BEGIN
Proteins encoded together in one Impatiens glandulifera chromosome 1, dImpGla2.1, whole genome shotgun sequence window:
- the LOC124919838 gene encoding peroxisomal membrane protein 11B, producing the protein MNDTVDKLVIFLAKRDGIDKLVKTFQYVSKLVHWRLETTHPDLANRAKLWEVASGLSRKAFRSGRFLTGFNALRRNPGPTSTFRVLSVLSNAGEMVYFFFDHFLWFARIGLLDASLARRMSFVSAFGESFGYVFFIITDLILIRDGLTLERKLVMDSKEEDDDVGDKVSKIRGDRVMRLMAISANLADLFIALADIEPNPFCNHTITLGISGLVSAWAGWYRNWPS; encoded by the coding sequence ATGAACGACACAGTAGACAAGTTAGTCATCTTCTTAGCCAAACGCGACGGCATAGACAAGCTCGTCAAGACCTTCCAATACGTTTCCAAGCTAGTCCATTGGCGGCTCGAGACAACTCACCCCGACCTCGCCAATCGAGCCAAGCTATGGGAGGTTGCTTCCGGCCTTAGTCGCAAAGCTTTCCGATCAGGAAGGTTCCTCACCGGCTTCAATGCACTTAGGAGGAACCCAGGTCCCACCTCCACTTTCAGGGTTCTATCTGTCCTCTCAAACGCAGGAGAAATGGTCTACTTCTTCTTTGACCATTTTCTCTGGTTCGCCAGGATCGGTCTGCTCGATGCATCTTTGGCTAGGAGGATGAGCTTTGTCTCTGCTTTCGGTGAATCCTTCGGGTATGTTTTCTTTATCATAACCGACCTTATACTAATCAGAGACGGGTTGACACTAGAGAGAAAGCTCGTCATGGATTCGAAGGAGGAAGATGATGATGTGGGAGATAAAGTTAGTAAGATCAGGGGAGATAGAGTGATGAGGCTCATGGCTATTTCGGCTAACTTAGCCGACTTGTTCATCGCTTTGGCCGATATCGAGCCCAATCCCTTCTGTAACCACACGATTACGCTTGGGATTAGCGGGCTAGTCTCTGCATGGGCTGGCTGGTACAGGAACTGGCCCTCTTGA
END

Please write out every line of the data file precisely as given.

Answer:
Proteins encoded together in one Impatiens glandulifera chromosome 1, dImpGla2.1, whole genome shotgun sequence window:
- the LOC124919838 gene encoding peroxisomal membrane protein 11B, producing the protein MNDTVDKLVIFLAKRDGIDKLVKTFQYVSKLVHWRLETTHPDLANRAKLWEVASGLSRKAFRSGRFLTGFNALRRNPGPTSTFRVLSVLSNAGEMVYFFFDHFLWFARIGLLDASLARRMSFVSAFGESFGYVFFIITDLILIRDGLTLERKLVMDSKEEDDDVGDKVSKIRGDRVMRLMAISANLADLFIALADIEPNPFCNHTITLGISGLVSAWAGWYRNWPS; encoded by the coding sequence ATGAACGACACAGTAGACAAGTTAGTCATCTTCTTAGCCAAACGCGACGGCATAGACAAGCTCGTCAAGACCTTCCAATACGTTTCCAAGCTAGTCCATTGGCGGCTCGAGACAACTCACCCCGACCTCGCCAATCGAGCCAAGCTATGGGAGGTTGCTTCCGGCCTTAGTCGCAAAGCTTTCCGATCAGGAAGGTTCCTCACCGGCTTCAATGCACTTAGGAGGAACCCAGGTCCCACCTCCACTTTCAGGGTTCTATCTGTCCTCTCAAACGCAGGAGAAATGGTCTACTTCTTCTTTGACCATTTTCTCTGGTTCGCCAGGATCGGTCTGCTCGATGCATCTTTGGCTAGGAGGATGAGCTTTGTCTCTGCTTTCGGTGAATCCTTCGGGTATGTTTTCTTTATCATAACCGACCTTATACTAATCAGAGACGGGTTGACACTAGAGAGAAAGCTCGTCATGGATTCGAAGGAGGAAGATGATGATGTGGGAGATAAAGTTAGTAAGATCAGGGGAGATAGAGTGATGAGGCTCATGGCTATTTCGGCTAACTTAGCCGACTTGTTCATCGCTTTGGCCGATATCGAGCCCAATCCCTTCTGTAACCACACGATTACGCTTGGGATTAGCGGGCTAGTCTCTGCATGGGCTGGCTGGTACAGGAACTGGCCCTCTTGA